Last week’s riots have made the case for police reform “more urgent than ever”, Theresa May said in a speech on Tuesday. May
Is government to blame, were the police too lax, was it gang culture or poor parenting that made so many young people go out and loot? I am sure these questions will be asked for a week or two, until the next media feeding frenzy comes along or until we settle upon an explanation that will mollify the great British public.
PRESS ASSOCIATION -- London Mayor Boris Johnson says that he is "obsessed" with getting more police officers on the street
Home secretary Theresa May has outlined the government's new tough approach to disorder, saying that under-18s guilty of
It wasn't so much Nero that was the problem this week - although the Police could certainly be accused of fiddling while 'Rome' burned.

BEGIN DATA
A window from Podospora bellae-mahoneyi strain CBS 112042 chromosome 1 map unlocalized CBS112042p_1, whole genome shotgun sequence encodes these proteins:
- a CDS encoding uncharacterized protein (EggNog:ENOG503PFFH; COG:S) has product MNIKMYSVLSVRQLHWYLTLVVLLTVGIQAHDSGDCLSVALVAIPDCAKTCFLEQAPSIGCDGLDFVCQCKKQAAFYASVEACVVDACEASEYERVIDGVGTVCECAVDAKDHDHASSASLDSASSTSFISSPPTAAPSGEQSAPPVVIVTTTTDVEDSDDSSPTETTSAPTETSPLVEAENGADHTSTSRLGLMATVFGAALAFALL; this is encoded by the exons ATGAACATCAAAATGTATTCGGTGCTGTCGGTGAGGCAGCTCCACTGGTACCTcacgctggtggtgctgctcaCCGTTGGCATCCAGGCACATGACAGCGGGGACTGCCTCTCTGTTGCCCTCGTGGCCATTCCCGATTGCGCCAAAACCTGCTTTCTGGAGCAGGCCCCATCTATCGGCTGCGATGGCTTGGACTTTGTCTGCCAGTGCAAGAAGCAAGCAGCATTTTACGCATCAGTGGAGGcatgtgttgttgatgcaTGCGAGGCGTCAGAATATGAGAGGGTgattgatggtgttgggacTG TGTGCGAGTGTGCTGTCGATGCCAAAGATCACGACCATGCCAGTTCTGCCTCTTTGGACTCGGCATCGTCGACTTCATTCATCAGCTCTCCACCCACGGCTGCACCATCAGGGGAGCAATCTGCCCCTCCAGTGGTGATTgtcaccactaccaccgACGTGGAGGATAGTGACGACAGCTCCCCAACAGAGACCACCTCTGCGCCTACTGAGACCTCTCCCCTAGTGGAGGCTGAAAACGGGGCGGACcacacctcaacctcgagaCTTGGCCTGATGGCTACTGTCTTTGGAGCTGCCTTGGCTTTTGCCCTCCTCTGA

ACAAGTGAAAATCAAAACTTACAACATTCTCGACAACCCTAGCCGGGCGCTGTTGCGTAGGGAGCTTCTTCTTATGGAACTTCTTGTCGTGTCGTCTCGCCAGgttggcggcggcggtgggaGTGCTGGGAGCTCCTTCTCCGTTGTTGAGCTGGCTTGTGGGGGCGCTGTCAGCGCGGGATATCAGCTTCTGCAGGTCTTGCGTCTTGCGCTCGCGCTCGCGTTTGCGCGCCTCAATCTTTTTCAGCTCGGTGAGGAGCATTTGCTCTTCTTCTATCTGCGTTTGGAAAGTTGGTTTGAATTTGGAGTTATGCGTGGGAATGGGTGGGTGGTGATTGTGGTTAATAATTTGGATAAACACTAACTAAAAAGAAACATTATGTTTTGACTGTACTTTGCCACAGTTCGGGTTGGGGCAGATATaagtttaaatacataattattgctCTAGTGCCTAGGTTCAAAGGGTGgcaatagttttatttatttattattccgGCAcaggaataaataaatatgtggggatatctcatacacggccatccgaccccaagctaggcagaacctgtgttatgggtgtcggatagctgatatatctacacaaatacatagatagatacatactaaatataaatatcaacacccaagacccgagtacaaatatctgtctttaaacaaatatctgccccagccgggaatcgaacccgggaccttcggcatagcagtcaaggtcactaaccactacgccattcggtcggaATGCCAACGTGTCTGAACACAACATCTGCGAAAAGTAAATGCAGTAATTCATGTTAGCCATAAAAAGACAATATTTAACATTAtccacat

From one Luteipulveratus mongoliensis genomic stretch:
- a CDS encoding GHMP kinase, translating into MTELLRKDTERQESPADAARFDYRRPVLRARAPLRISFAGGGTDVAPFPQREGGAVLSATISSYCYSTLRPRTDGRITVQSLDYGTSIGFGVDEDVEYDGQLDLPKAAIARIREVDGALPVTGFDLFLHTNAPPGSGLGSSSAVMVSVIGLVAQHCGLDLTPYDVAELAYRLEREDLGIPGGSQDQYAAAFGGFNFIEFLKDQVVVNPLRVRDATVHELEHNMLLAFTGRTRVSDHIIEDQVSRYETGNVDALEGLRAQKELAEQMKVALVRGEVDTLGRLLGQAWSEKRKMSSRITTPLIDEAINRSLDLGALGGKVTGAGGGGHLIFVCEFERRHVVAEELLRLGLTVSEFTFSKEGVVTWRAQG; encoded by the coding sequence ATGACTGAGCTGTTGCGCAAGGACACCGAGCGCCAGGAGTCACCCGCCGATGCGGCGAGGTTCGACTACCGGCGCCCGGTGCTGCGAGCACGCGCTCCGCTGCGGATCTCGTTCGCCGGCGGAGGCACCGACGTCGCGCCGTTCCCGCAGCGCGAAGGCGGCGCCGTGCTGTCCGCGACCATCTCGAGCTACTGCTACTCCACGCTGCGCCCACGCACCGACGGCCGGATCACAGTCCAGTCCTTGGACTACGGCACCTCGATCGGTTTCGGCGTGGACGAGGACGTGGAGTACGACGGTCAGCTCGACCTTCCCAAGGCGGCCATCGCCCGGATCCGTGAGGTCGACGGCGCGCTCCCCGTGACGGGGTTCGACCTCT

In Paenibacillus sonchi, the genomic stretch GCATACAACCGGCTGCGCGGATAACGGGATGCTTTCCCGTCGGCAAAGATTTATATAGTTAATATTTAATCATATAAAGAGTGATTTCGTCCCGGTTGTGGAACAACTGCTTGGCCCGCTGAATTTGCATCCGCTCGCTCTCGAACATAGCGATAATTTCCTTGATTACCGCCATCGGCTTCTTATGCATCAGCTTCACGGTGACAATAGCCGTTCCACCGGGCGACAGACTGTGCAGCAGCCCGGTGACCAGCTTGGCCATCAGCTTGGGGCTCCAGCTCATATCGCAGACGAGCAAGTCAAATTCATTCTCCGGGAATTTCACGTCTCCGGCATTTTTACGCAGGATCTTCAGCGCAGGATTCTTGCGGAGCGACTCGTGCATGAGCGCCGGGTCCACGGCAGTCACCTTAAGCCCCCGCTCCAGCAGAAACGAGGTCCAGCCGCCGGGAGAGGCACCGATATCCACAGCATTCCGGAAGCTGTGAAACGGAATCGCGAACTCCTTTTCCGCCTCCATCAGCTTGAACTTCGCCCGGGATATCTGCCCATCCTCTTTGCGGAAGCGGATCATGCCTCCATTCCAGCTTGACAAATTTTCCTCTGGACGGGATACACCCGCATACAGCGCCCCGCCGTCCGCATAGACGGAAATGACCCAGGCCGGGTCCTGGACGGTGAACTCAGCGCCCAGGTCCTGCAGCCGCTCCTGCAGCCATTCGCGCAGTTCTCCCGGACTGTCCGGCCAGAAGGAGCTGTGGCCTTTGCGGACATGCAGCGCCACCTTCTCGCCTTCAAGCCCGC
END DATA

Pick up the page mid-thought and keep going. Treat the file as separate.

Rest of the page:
A ComRes poll for The Independent reveals that 71 per cent of the public now oppose David Cameron’s plan to cut police number
David Cameron blames the family for the riots. In this, he is at one with most politicians and pundits are blaming the family for the riots. Not the Royal family, of course. Not their families, you understand. Their children don't riot or steal or behave badly. But our families.
With the London riots many have started to wonder whether or not Boris Johnson's bubble has burst.
Politicians and journalists alike have been left scrambling to explain the motives behind this week's rioting to a baffled
Now is surely the time to ask questions about leadership, ethics, identity and togetherness in this country; about the role of our establishment in causing this current crisis but also about family and place; and about the type of country we want to build.